A proposal by Mayor Laura Miller today to limit how Community Development Block Grant funds are spent sparked a fiery row along racial lines on the Dallas City Council.
The mayor proposed a new policy of no longer using federal CDBG monies for the acquisition, development and rehab of real property unless it is already owned by the City of Dallas – in short, no more spending on brick-and-mortar projects. Her proposal passed 9 to 5 but only after a heated debate that basically pit black and Hispanic members against white.
Community Development Block Grants are federal funds provided to the city for exclusive use in areas or for individuals who meet federal means-tested guidelines.
Miller said previous uses of the CDBG funds had been wasted in the past on projects that were not long-term beneficial. Councilmember Bill Blaydes concurred, saying the money would be better spent on other programs and not brick-and-mortar projects.
“It makes sense that our precious dollars be spent on our neediest areas in the best way possible,” Miller said.
Southern sector council members said that there shouldn’t be a blanket limit on the use of CDBG funds. They argued that every project should be considered on a case-by-case basis.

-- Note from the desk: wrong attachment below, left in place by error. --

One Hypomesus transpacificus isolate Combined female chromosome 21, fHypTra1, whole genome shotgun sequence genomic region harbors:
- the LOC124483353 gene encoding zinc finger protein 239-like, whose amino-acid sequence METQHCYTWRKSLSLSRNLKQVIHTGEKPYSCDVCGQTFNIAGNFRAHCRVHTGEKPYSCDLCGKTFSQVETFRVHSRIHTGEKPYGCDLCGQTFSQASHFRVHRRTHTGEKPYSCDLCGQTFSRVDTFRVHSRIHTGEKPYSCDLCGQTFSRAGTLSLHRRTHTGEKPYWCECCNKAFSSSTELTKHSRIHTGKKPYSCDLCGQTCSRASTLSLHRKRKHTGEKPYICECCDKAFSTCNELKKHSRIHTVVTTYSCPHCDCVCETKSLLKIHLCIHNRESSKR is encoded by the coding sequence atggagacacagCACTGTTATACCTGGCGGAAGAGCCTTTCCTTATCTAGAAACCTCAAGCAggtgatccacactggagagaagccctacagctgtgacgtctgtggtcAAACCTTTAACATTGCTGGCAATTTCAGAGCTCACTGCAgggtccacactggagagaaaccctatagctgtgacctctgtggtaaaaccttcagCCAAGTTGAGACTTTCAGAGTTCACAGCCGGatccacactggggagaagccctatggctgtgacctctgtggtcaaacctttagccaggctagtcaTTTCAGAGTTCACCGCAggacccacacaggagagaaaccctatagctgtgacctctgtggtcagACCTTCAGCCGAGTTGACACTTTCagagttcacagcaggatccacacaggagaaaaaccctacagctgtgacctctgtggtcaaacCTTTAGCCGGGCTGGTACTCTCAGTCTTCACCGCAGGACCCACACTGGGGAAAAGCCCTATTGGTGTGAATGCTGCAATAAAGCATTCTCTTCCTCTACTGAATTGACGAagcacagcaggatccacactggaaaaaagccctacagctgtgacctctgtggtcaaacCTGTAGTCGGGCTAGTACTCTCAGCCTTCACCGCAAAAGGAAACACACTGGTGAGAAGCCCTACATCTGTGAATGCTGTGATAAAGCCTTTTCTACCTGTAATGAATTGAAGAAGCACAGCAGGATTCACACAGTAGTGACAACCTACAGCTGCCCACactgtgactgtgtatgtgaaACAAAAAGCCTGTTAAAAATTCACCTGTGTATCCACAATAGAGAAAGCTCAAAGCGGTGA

Supporters of the mayor’s proposal said the limit would better focus the CDBG funds to get better bang for the buck.
This drew a sharp rebuke from Councilmember Maxine Thornton-Reese, who reminded the council that this is not a strong-mayor government. But then she went off on some tangent about kids today riding skateboards and not going skating like they did when she was young, and whatever point she had was totally lost. Something about a failed skate park in South Dallas paid for by CDBG money that was a total failure.
The most impassioned reply came from Councilmember Leo Chaney, who said without the use of such funds to spur Southern Sector development – including purchasing and rehabbing real property – South Dallas businesses would be disadvantaged.
“There’s been institutional racism in this city for years and years,” Chaney said. “Don’t limit us. We can’t get the development without some type of cap(ital) financing generally done through federal dollars that the banks won’t do in Southern Dallas. Those funds are our lifeblood.“